Famous Czechs join campaign against the death penalty in Belarus (VIDEO)
Karel Schwarzenberg, Chairman of the Foreign Affairs Committee of the Chamber of Deputies of the Czech Republic, Oscar-winning screenwriter and actor Zdeněk Svěrák and gymnast, seven-time Olympic champion Věra Čáslavská have signed a petition of the campaign “Human Rights Defenders against the Death Penalty in Belarus”.
Each of the signatories gave their arguments against the capital punishment, both in Belarus and worldwide.
Karel Schwarzenberg: A large number of people were executed by mistake
The politician said that “during his entire political life he has been fighting against the death penalty”. This struggle was prompted by the understanding that a large number of people were executed by mistake. He regretted that thousands of people in the 20th and 21st centuries “were executed for political reasons and not because they committed a crime”.
Mr. Schwarzenberg is former chairman of the Helsinki Federation for Human Rights, and he protested against the death penalty in the United States and in all the few European countries where it is still preserved. “I think it’s a barbaric method, which has no justification today. As you know, a few decades ago the Helsinki Accords were signed, or Declaration, according to which we can speak about the development of the issue of human rights in other countries. It was a great success of its time, and that became the basis for founding Helsinki Committees across Europe. Everyone who signed it then (for today’s Belarus it was signed by the Soviet Union, but Belarus and Ukraine were also separate countries, so they signed it, too) are bound by it. This means that we have the right to speak on the issue of human rights everywhere, be it Portugal, Spain, Sweden or Belarus,” he stressed.
Zdeněk Svěrák: If you want to organize a hockey championship, where there are strict rules, it would be worth following the rules observed by Europe, including on the death penalty
Noting a greater likelihood of miscarriage of justice resulting in innocent people losing their lives, Mr. Svěrák opines that “shooting someone’s head will be cheaper than holding him for life”, but stresses that by maintaining the death penalty we also become killers.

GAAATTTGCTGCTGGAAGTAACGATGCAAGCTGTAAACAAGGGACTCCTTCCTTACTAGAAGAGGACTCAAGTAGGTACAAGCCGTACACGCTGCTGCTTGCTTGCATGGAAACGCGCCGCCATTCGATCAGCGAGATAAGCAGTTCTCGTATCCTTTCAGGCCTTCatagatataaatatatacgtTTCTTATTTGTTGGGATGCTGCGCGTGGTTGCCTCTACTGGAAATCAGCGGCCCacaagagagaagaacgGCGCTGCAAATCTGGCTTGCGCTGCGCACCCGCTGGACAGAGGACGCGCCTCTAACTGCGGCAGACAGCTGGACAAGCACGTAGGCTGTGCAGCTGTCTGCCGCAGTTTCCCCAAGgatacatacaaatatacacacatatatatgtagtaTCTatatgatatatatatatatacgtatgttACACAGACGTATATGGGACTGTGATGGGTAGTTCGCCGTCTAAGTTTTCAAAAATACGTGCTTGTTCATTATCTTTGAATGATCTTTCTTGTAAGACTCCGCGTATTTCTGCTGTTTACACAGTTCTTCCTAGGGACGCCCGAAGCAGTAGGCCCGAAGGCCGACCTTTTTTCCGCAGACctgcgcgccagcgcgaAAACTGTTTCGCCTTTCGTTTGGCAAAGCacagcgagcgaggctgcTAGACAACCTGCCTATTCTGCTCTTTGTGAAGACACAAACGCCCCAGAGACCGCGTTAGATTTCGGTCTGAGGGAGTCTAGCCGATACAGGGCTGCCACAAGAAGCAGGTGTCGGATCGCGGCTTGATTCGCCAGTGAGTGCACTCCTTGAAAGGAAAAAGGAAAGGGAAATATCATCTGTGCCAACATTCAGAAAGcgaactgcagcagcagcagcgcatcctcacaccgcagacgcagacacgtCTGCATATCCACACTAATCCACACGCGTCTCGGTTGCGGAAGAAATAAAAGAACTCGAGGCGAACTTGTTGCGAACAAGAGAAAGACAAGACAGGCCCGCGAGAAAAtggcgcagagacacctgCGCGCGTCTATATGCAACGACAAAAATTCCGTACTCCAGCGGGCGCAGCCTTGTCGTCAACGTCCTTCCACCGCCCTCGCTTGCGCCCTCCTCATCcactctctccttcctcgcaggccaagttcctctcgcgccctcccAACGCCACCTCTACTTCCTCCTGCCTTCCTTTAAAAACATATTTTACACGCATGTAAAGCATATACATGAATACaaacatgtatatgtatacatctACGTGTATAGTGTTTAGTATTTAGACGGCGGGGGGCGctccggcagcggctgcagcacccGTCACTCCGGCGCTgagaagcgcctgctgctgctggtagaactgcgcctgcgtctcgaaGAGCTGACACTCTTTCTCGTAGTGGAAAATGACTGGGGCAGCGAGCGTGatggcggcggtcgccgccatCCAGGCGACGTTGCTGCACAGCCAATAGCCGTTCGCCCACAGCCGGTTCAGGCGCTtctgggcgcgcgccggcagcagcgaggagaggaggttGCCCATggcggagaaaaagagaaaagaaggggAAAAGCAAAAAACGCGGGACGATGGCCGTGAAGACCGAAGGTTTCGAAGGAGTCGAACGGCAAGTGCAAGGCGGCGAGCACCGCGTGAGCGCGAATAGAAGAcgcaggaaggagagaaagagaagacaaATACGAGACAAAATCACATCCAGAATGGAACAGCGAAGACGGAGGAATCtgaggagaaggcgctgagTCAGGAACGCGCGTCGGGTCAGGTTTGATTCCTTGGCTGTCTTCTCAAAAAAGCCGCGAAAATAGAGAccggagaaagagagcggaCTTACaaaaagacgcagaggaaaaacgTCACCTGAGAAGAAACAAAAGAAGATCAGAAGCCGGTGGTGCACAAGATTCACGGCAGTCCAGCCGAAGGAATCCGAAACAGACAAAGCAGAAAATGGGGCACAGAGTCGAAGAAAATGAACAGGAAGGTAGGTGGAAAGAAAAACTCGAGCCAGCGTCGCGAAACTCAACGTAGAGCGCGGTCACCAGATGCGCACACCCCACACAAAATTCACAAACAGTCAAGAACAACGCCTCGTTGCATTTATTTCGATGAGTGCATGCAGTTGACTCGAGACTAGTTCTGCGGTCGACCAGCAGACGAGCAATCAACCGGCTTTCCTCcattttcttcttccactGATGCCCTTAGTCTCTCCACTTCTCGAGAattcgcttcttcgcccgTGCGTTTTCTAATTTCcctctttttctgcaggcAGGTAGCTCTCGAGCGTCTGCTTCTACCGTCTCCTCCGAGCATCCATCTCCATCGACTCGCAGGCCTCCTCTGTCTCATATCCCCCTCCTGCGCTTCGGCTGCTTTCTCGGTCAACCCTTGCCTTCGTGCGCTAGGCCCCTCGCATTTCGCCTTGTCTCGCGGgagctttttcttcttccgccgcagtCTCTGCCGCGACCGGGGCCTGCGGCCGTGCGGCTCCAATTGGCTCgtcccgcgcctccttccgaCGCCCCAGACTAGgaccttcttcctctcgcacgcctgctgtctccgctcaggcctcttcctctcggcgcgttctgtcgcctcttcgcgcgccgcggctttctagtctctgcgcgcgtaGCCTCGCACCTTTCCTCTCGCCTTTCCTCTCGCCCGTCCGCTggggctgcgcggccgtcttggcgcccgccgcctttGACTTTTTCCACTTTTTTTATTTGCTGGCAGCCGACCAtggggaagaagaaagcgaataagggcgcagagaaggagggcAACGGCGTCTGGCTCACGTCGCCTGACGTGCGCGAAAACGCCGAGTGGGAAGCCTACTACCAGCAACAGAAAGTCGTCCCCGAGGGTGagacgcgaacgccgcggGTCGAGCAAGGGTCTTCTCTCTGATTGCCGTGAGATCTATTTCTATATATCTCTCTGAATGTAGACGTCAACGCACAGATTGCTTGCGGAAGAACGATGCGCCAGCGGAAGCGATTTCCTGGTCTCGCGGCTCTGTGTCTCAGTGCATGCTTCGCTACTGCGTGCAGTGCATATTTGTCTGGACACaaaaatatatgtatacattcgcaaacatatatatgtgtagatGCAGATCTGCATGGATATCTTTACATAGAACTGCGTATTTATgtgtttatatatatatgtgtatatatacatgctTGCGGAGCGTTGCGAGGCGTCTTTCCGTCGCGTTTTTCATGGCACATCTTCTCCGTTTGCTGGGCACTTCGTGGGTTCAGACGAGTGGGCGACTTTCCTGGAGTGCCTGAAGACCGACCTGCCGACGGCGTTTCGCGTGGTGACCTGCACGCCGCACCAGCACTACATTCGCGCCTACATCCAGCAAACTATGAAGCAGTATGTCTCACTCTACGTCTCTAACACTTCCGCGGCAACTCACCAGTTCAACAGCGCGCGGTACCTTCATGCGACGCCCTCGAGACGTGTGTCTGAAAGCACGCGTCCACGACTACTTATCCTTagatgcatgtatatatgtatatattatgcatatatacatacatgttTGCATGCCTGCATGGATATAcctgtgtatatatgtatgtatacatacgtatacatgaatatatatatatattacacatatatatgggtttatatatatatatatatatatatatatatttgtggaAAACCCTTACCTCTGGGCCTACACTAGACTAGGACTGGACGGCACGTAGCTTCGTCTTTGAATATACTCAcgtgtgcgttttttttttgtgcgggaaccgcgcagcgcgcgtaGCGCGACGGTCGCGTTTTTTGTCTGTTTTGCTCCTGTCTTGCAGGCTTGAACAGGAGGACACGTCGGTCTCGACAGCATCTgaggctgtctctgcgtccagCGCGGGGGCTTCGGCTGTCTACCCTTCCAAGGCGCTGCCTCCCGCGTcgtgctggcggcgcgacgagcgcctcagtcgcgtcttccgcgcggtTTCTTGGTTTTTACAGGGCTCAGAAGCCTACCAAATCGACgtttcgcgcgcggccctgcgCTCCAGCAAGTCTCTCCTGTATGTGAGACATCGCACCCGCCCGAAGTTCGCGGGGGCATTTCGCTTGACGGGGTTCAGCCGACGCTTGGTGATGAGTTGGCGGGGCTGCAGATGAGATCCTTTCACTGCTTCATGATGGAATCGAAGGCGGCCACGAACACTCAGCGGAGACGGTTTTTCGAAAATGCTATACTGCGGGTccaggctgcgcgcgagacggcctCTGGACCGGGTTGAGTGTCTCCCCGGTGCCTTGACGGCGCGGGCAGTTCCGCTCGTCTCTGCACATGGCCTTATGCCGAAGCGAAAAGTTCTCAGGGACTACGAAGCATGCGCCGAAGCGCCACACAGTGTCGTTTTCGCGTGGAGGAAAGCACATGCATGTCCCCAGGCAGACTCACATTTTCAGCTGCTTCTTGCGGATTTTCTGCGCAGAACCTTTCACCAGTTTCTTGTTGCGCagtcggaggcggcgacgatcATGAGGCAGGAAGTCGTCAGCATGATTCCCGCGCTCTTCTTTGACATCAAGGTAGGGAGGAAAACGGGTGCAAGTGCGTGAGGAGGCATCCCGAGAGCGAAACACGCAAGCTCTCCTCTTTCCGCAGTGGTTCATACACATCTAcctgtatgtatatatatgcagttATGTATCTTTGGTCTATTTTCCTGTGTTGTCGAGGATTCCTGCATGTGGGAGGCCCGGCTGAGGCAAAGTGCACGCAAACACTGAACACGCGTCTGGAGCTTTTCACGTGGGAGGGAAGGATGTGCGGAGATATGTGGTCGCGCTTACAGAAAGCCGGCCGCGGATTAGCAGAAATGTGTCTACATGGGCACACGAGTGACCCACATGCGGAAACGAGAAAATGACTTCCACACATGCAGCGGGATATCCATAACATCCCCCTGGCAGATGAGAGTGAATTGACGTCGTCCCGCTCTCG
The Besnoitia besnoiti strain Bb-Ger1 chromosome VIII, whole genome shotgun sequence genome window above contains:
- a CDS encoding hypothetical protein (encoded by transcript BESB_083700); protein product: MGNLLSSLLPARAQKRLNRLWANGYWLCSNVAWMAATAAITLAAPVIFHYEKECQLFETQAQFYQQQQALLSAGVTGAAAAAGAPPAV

The famous scriptwriter and director believes that, being a Czech, he is obliged to speak about the death penalty in Belarus: “I think that it’s hard to say this for people who live in a dictatorship, they cannot do it, but we can speak freely, and we cannot be silent. I have to say: look, if you want to organize a hockey championship, where there are some strict rules, such as offsides and cruelties, it too would be worth to follow the rules observed by Europe, instead of being the only country, which still has the medieval death penalty.”
Věra Čáslavská: Life is entirely a matter of heaven and earth
The famous athlete says that she does not support the death penalty anywhere, neither in America nor anywhere else in the world, “because life is, in fact, entirely a matter of heaven and earth, it is not something that man decides”. Ms. Čáslavská recalls how she was struck by a death sentence to Milada Horáková*, “because her execution further strengthened the Communist regime”.
“Nobody can go against nature. It exactly concerns the death penalty,” she says.
* Milada Horáková was a Czech politician executed by Communists following a show trial in 1950 in Prague. Out of 13 defendants involved in the trial, four were eventually executed, despite many famous people, notably Albert Einstein, Winston Churchill and Eleanor Roosevelt, petitioning for her life. Milada Horáková was executed by particularly torturous intentionally slow strangulation, which according to historians took 15 minutes.